This preview shows pages 1–13. Sign up to view the full content.
This preview has intentionally blurred sections. Sign up to view the full version.
View Full DocumentThis preview has intentionally blurred sections. Sign up to view the full version.
View Full DocumentThis preview has intentionally blurred sections. Sign up to view the full version.
View Full DocumentThis preview has intentionally blurred sections. Sign up to view the full version.
View Full DocumentThis preview has intentionally blurred sections. Sign up to view the full version.
View Full DocumentThis preview has intentionally blurred sections. Sign up to view the full version.
View Full Document
Unformatted text preview: 1 COMP170 Discrete Mathematical Tools for Computer Science Discrete Math for Computer Science K. Bogart, C. Stein and R.L. Drysdale Section 1.1, pp. 18 Basic Counting Version 2.0: Last updated, May 13, 2007 Slides c 2005 by M. J. Golin and G. Trippen 2 Counting What’s the big deal? Counting is easy, isn’t it? How many different ways are there to choose 2 balls from 6 How many different ways are there to choose 2 students from a class of 4 students? 6 Same as balls 3 Counting What’s the big deal? Counting is easy, isn’t it? How many different ways are there to choose 2 balls from 6 How many different ways are there to choose 2 students from a class of 5 students? 10 Might still be able to list all 4 Counting What’s the big deal? Counting is easy, isn’t it? How many different ways are there to choose 2 balls from 6 How many different ways are there to choose 2 students from a class of 100 students? Too many to list 4950 5 Counting What’s the big deal? Counting is easy, isn’t it? How many different ways are there to choose 2 balls from 6 How many different ways are there to choose 6 numbers out of 1 . . . 49 ? Hong Kong Mark 6! 13,983,816 6 Counting What’s the big deal? Counting is easy, isn’t it? How many different ways are there to choose 2 balls from when order counts 12 7 In Computer Science we often need to count objects. Sometimes it’s the number of steps a computer program takes This lets us compare runtimes of different programs. Sometimes, it’s the number of objects of a particular type, e.g., passwords containing between 610 characters This lets us evaluate security. The more passwords available, the lower the chance that someone can guess a password 8 1.1 Basic Counting • The Sum Principle and set notation • Abstraction • Summing Consecutive Integers • The Product Principle • TwoElement Subsets 9 The Sum Principle Start with an exercise illustrating the sum principle. Consider the following loop from selectionsort , (comp171) , which sorts a list of items (1) for i = 1 to n1 (2) for j = i +1 to n (3) if (A[ i ] > A[ j ]) (4) exchange A[ i ] and A[ j ] If you’ve never programmed before Don’t worry! This is Pseudocode ; You will learn more in the tutorial 10 The Sum Principle Start with an exercise illustrating the sum principle. Consider the following loop from selectionsort , (comp171) , which sorts a list of items (1) for i = 1 to n1 (2) for j = i +1 to n (3) if (A[ i ] > A[ j ]) (4) exchange A[ i ] and A[ j ] How many times is the comparison A[ i ] > A[ j ] made in line 3? 11 Lines 2–4 are executed n 1 times, once for each i between 1 and n 1 . (1) for i = 1 to n1 (2) for j = i +1 to n (3) if (A[ i ] > A[ j ]) (4) exchange A[ i ] and A[ j ] 12 Lines 2–4 are executed n 1 times, once for each i between 1 and n 1 ....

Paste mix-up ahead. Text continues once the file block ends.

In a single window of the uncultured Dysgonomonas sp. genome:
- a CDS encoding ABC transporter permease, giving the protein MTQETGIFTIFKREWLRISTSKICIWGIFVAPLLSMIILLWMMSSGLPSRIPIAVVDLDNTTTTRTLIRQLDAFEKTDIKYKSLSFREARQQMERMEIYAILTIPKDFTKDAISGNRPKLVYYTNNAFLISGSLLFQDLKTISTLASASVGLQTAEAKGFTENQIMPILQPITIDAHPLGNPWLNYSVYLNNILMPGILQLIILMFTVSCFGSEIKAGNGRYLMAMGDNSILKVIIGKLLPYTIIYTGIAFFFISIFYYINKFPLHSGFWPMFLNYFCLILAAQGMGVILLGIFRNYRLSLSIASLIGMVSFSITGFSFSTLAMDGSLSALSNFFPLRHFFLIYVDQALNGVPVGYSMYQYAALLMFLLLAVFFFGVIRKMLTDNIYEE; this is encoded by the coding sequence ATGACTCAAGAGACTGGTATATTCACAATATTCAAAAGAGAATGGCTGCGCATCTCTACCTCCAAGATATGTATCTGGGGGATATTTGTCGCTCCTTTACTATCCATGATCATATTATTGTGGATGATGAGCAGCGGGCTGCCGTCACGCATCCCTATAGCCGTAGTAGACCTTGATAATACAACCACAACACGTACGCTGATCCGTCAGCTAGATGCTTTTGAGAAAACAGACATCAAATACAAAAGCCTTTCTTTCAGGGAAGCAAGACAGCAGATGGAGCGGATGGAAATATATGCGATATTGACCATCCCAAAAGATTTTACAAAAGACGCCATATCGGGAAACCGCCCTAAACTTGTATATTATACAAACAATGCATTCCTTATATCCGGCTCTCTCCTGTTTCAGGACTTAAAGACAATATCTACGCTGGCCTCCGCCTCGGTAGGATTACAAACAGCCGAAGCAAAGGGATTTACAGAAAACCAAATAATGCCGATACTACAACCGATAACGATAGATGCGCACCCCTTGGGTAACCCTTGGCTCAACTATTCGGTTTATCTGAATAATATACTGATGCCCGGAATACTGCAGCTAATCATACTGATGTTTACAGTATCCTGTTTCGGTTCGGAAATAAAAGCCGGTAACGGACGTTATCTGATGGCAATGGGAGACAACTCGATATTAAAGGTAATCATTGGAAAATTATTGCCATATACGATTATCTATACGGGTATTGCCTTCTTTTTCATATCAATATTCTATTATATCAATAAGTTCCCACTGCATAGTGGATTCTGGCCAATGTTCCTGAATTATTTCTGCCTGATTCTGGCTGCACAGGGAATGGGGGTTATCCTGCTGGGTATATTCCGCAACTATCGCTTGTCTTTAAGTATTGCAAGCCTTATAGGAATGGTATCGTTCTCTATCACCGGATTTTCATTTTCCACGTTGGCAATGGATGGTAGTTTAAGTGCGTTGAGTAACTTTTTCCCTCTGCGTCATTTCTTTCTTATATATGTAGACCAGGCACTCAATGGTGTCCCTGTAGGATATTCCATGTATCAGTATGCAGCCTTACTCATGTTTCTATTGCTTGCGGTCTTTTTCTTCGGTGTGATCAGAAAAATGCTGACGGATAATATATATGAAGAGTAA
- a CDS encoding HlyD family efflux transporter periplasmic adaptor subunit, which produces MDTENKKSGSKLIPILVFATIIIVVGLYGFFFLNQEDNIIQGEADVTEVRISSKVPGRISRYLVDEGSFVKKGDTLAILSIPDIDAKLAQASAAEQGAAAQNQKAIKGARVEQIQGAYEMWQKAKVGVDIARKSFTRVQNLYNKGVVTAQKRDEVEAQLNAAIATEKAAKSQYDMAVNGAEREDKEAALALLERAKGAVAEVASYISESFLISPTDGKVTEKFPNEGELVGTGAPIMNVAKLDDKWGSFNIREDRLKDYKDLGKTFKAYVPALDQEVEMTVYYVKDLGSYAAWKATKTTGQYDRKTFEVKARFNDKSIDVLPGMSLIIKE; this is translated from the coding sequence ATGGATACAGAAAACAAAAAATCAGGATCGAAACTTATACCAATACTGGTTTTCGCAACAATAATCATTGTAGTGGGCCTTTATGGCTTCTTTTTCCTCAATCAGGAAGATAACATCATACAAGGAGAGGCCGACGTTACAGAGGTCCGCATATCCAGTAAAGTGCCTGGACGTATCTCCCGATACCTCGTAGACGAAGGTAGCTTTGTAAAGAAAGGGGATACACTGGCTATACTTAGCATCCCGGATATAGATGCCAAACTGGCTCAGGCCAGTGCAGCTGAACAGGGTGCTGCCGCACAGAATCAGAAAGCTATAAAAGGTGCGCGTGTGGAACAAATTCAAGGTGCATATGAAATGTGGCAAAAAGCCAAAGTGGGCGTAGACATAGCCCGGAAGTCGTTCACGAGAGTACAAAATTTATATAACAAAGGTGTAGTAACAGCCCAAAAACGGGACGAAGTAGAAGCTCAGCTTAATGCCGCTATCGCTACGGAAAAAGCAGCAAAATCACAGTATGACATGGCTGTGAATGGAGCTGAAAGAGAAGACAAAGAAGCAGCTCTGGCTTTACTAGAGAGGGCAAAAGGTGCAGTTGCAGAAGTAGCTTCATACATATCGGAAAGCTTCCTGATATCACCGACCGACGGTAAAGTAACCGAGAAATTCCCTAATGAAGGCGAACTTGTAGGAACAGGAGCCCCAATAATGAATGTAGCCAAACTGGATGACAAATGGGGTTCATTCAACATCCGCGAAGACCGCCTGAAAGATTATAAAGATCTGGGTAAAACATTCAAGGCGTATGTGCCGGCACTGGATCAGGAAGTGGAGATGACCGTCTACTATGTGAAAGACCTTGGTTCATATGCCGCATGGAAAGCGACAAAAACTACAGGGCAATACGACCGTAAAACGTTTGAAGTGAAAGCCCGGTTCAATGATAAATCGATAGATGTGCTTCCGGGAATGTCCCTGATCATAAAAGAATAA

View
Full
Document
This note was uploaded on 08/25/2010 for the course COMP COMP170 taught by Professor M.j.golin during the Spring '10 term at HKUST.
 Spring '10
 M.J.Golin
 Computer Science

Click to edit the document details